Boredom Is Just Misplaced Attention

June 19, 2023 Joanna Satterwhite

Like everyone else, I sometimes feel bored with my life. Boredom is a derivative of expectations that haven't been met; when I'm bored, it's because I feel like I'm not living the life I ought to be. This can be true in the micro-sense of being bored at work or in the macro-sense of being bored with a career trajectory itself, to name just two examples. If not your job, you might be bored with your family, partner, living environment, or any number of other things, up to and including yourself. But did you know that boredom and attention are linked?

Boredom Is an Attention-Based Issue, Not an External One

Classical solutions to boredom involve changing something in your external environment, doing something new, or otherwise introducing a novel input into your existing routine. These might work, but they're fundamentally unsustainable. Novelty-seeking is an addiction as much as drug or alcohol abuse is. The best solution to boredom begins with understanding that it's a choice. You've made a choice to put your attention in a place other than the exact moment in front of you and, thus, have become bored. Once you see your apathy as a choice you've made, it's easy to make a different one and re-distribute your attention back into the present.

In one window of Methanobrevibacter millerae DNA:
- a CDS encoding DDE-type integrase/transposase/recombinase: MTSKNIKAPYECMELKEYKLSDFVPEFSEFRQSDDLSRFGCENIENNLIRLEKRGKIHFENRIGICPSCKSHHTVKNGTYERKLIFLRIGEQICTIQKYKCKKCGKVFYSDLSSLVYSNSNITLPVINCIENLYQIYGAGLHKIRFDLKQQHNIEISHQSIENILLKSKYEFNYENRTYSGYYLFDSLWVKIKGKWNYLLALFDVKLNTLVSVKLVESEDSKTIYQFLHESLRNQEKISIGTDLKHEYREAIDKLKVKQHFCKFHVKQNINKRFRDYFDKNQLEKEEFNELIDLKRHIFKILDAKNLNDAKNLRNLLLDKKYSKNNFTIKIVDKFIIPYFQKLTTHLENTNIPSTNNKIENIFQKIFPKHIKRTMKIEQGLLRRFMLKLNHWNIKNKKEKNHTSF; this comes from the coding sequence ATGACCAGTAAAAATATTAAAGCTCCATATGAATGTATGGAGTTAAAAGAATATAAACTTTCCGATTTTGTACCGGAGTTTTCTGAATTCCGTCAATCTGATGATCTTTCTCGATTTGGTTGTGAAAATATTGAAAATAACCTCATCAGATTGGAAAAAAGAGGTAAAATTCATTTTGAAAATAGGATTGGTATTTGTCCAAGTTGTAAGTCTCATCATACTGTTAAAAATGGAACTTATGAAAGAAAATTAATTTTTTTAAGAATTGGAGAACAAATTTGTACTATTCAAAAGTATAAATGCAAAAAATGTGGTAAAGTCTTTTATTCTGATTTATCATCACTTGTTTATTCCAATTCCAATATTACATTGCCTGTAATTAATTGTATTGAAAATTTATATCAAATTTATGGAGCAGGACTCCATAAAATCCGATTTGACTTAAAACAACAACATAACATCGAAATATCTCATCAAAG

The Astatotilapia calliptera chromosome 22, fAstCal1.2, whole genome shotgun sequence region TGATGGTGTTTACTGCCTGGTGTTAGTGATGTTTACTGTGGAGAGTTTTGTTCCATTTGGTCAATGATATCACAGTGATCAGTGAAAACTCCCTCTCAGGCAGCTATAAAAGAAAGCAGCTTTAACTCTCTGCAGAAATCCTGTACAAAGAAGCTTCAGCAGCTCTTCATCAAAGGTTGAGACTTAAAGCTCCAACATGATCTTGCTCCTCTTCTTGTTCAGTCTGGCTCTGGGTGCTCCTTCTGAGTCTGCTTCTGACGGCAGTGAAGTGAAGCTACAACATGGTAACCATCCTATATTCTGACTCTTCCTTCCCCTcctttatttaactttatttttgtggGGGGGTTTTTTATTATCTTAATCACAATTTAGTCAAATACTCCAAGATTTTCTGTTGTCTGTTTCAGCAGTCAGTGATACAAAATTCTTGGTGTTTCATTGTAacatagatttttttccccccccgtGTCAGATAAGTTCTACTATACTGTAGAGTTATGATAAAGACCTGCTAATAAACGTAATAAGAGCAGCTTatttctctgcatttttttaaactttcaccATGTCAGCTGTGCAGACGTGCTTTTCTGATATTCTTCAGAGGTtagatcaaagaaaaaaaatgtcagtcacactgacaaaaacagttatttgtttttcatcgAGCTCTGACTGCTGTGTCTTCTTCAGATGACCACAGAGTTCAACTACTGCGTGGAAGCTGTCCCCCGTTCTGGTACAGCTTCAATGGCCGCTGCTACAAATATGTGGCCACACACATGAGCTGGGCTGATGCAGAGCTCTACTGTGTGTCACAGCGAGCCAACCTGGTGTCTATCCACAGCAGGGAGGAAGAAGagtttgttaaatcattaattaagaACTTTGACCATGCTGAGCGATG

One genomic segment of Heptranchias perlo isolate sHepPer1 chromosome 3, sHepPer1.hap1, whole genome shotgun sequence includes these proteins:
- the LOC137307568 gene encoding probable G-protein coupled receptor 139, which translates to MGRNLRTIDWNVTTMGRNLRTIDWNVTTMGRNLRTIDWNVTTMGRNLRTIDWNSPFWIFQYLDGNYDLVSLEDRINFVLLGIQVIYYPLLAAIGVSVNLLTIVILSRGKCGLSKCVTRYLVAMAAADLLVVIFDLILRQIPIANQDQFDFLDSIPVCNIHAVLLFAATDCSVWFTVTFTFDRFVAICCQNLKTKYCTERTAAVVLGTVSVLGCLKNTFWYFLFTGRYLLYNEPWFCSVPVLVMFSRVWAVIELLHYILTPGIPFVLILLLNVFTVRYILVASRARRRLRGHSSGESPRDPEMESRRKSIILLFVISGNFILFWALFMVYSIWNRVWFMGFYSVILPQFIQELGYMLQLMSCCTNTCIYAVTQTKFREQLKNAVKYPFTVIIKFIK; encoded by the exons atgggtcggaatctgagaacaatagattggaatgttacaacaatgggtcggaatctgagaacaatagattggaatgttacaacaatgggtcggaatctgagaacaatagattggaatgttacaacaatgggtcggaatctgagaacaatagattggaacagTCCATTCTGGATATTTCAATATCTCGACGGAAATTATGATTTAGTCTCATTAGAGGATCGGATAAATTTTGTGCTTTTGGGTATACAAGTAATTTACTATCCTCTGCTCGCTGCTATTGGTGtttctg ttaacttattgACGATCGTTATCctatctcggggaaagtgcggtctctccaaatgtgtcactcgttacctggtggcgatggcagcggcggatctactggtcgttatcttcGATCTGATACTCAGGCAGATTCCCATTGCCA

Focus Your Attention and Never Get Bored 

To explain how attention and boredom are liked further, allow me to tell you about my weekend. I'm writing this on hour 48 of a trip to visit my brother and his family in rural Louisiana. There's no town to speak of where they live, and any outdoor activity is off the table due to the sweltering temperatures outside. I've enjoyed chatting with my brother and sister-in-law, but no one would blame me if I admitted to boredom. Shockingly, I haven't grown bored. I credit my 20-month-old niece with teaching me how not to be. She's in the same torpid environment as me and subject to the same oppressive heat, but it never bothers her because she's an expert at thrusting her attention onto exactly what's in front of her like a raw green bean, a bit of fluff on the ground, or the weird way her dad yawns. All of it is fascinating to her—she hasn't been bored a second of her entire life.

I spoke with a Buddhist once who told me that our attention goes to what we are most curious about. Boredom happens when we lose curiosity about the present, but it disappears when we re-invest our curiosity into what's actually happening. The key to my niece's verve for life is that she's always curious about what is going on around her. We can do this, too, shifting our curiosity and, subsequently, our attention away from the past or future and back into the moment. When we do this, the world turns from grim and gray to technicolor. 

See Also

APA Reference
Satterwhite, J. (2023, June 19). Boredom Is Just Misplaced Attention , HealthyPlace. Retrieved on 2024, June 19 from

Author: Joanna Satterwhite

Joanna is a writer and teacher based in Atlanta. Find her on Substack and Instagram

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